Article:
Smithsonian comes calling – Associate professor preserves black gospel music in exhibit
What started out as a fascination of gospel music turned into a project fueled by Baylor associate professor Robert Darden’s passion for keeping it alive.
The Royce-Darden Collection of black gospel music is set to be a part of the Smithsonian National Museum of African-American History and Culture.
The museum, under construction on the National Mall in Washington, is scheduled to open in 2015.
Though nothing is currently set in stone for the exhibit, Darden said the museum has discussed moving an entire African-American record store from Philadelphia.
In 2005, Darden sent in an editorial to the New York Times after discovering that 75 percent of old gospel music was not readily available to the public. In his editorial he stated, “for an unabashed fan like me, it’s a painful situation.”
“I was so angry about this fact,” Darden said. “This is the foundation of all American music, so I wrote an editorial about it so that future generations would find it a sin to lose the entire foundation of American music.“
The day after the article ran, a man named Charles M. Royce contacted Darden. Royce is the president, cfo-chief investment Officer and portfolio manager of The Royce Funds.
“He said, ‘You find out what to do to help this and I’ll pay for it,’” Darden said.
Shortly after, Darden discussed the project with the staff at Moody Memorial Library. Together, they came up with a proposal that required $350,000 in funds and sent it to Royce.
Upon receiving the proposal, Royce sent the check.
“What we needed to do was buy the digitization equipment,” said Tim Logan, associate vice president for Baylor’s electronic library. “This included a good turntable and high-end equipment that would capture the music clearly. We also needed a sound booth that would cancel out any other sound in the building.”
Darden said he wanted to name the collection after Royce, but Royce would not let him. They reached a compromise by calling it the Royce-Darden Collection.
Darden said a number of other people like the Riley and Pritchard families have also help fund the project.
“Nobody does anything like this alone,” Darden said. “The people in the library are the ones that made this possible.”
The library had to hire two people for the digitization process and the cataloging position. Since then, these positions have become full-time staff positions in the library.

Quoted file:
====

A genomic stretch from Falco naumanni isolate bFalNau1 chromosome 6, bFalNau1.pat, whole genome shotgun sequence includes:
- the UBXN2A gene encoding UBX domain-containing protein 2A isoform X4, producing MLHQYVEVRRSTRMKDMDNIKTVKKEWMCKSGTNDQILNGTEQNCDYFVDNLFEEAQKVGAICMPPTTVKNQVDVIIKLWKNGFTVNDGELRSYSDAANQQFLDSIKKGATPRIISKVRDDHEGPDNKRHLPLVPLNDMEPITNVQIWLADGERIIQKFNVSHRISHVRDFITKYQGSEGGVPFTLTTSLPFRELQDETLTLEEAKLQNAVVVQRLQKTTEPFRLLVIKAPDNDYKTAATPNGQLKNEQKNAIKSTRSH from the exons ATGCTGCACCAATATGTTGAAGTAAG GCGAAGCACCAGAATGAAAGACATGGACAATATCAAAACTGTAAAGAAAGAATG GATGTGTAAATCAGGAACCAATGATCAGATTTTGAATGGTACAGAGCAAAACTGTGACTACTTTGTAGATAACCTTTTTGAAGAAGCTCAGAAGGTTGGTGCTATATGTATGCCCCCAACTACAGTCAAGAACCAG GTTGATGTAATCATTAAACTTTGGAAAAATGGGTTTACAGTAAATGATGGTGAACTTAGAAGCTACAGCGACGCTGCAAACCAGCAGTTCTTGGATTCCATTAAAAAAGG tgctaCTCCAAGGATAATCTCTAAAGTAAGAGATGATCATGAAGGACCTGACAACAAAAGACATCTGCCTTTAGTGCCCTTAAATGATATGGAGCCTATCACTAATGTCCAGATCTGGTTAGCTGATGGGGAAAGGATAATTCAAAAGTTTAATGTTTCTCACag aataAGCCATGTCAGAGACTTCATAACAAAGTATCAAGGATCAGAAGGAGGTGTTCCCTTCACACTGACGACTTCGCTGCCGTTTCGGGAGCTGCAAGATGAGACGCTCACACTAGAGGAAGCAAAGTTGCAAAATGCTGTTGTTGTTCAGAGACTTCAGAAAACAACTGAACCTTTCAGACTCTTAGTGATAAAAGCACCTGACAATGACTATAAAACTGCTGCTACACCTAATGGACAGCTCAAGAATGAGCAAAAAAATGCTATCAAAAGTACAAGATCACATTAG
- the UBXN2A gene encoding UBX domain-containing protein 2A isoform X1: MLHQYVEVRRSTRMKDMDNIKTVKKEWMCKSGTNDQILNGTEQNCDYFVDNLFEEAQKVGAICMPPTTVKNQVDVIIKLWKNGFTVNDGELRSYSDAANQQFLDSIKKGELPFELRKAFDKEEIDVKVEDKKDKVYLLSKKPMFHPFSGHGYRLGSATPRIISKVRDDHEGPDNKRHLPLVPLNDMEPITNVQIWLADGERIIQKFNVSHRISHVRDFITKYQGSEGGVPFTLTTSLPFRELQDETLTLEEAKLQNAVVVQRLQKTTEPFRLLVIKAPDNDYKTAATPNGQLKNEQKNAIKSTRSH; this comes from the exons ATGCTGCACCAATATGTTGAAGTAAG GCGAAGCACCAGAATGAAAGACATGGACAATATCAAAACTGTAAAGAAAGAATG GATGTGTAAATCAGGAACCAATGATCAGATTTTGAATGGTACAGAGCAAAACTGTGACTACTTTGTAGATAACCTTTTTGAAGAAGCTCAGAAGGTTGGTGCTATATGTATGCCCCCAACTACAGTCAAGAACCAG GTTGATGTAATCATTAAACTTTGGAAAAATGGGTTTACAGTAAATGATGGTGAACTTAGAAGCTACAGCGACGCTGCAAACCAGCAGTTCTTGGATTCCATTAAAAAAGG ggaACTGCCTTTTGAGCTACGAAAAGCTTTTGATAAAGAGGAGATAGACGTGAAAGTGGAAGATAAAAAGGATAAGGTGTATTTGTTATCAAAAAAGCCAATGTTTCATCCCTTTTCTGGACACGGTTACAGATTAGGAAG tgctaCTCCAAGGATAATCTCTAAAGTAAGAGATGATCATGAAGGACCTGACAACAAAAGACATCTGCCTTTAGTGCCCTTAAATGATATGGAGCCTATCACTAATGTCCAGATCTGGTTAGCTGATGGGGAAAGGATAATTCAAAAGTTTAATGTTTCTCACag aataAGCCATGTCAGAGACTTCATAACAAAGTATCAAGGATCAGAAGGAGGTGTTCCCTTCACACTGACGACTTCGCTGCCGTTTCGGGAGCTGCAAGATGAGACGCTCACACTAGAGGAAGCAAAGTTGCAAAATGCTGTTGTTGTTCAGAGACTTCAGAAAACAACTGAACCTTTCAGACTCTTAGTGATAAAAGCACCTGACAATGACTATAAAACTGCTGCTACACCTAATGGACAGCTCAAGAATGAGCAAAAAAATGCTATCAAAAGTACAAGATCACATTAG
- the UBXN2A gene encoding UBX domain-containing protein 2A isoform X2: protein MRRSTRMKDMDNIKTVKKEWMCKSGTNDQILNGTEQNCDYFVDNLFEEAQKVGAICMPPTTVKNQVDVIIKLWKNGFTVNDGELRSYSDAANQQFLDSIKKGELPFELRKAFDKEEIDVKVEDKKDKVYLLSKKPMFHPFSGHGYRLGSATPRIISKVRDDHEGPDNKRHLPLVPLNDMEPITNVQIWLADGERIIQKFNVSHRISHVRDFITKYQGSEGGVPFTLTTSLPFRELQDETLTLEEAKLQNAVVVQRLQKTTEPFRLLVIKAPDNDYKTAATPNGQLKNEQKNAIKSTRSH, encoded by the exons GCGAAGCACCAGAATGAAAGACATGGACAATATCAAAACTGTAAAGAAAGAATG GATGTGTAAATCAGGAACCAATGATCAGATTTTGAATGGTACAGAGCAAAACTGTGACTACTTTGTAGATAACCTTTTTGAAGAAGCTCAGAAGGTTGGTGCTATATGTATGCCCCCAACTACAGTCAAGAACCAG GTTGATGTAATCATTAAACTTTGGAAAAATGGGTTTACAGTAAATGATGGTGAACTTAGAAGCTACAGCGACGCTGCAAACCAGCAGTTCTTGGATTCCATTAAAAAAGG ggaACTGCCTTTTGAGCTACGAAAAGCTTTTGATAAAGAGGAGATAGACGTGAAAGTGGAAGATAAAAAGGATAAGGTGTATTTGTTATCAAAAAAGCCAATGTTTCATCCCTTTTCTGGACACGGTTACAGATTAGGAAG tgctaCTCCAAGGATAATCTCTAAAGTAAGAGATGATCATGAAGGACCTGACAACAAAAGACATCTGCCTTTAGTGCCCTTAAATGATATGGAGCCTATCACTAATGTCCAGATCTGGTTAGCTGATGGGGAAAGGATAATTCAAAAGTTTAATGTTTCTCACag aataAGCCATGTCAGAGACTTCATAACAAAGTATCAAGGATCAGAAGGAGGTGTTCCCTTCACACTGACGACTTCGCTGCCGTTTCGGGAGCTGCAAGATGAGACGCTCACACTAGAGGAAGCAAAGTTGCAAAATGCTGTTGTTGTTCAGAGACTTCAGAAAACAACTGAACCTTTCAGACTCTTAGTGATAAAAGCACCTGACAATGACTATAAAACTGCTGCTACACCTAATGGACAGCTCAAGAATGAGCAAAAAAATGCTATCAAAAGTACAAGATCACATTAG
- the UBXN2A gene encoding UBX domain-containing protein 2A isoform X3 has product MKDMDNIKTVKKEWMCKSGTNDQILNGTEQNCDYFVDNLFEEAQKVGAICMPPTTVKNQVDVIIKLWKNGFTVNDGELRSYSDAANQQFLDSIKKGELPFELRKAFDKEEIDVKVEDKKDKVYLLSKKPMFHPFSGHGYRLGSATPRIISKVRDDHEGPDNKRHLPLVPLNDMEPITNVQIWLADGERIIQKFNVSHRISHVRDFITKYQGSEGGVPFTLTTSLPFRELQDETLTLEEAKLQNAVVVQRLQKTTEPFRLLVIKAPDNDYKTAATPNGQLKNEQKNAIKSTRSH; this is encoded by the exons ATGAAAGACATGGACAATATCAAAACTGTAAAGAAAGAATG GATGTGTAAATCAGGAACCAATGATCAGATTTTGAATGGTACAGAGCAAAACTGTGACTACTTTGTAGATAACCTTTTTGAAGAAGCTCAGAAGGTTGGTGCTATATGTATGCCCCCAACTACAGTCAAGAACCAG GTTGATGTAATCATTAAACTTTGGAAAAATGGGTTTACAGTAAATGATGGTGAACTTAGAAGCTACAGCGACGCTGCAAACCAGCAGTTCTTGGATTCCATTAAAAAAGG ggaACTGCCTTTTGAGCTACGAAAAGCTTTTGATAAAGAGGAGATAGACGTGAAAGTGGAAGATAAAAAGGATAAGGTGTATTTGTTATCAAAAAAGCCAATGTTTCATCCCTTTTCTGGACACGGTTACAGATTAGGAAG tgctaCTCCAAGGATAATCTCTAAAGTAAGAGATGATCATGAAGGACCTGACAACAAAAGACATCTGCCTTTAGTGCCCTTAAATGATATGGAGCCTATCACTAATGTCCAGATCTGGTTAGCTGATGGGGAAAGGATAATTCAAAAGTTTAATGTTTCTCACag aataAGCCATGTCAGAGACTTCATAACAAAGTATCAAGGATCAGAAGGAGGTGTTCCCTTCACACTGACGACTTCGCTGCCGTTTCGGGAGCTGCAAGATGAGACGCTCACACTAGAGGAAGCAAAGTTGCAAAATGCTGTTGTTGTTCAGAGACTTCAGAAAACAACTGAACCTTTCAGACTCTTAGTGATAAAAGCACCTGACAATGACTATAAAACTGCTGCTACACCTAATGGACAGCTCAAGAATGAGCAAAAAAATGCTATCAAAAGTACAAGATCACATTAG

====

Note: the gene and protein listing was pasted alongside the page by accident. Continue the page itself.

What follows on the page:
“It’s an ongoing process because there is material out there that people are still finding,” Logan said.
One of the main issues the library staff ran into with the project was the issue of copyrights on the music. The laws vary from state to state and each song or piece has to be looked into individually.
“It is a big project and one that does not exist anywhere else, so we had to work extra on it. I think we’ve created a very fascinating and valuable project,” Logan said.
Darden’s father was part of the Air Force, which was racially integrated in 1949. As a result, Darden said he had plenty of African-American friends as a child and would hear gospel music in their houses. Though he has no personal memory of it, Darden said his parents informed him of his early fascination with Mahalia Jackson’s Christmas album.
He went on to write the gospel music column for Billboard magazine. Though he has moved on from writer to professor, he continues to write on black gospel music, now in book form.
Darden said he cannot recall a specific time when his fascination turned into his calling, but he firmly believes that the collection and preservation of this music is his calling.
“Some of the greatest music on the planet are on these fragile 45s of a guy singing the spirituals or gospel songs during the worst of the Jim Crow oppression,” Darden said. “Pretty powerful stuff.”
Darden said he hopes to make this music more available. The collection continues to grow, but the struggle now is making it available without breaking copyright laws. Darden said this music is not only an important part of history, but also important in present times.“We’re still in a civil rights movement, but it’s not just for African-Americans,” Darden said. “This music sustained African-Americans in the time of their greatest need. When they were slaves with no hopes of ever being free. When they were fighting against one of the worlds largest armies, when they had no protection in the courts, nor any protection by law. But they had their voices and their brains and they used freedom and gospel songs as a weapon.”
Logan, though he said he admits he is not particularly fascinated by the music, said he agrees with Darden that the collection is meaningful.
“The importance of the project is we hope to save music that would otherwise disappear,” Logan said.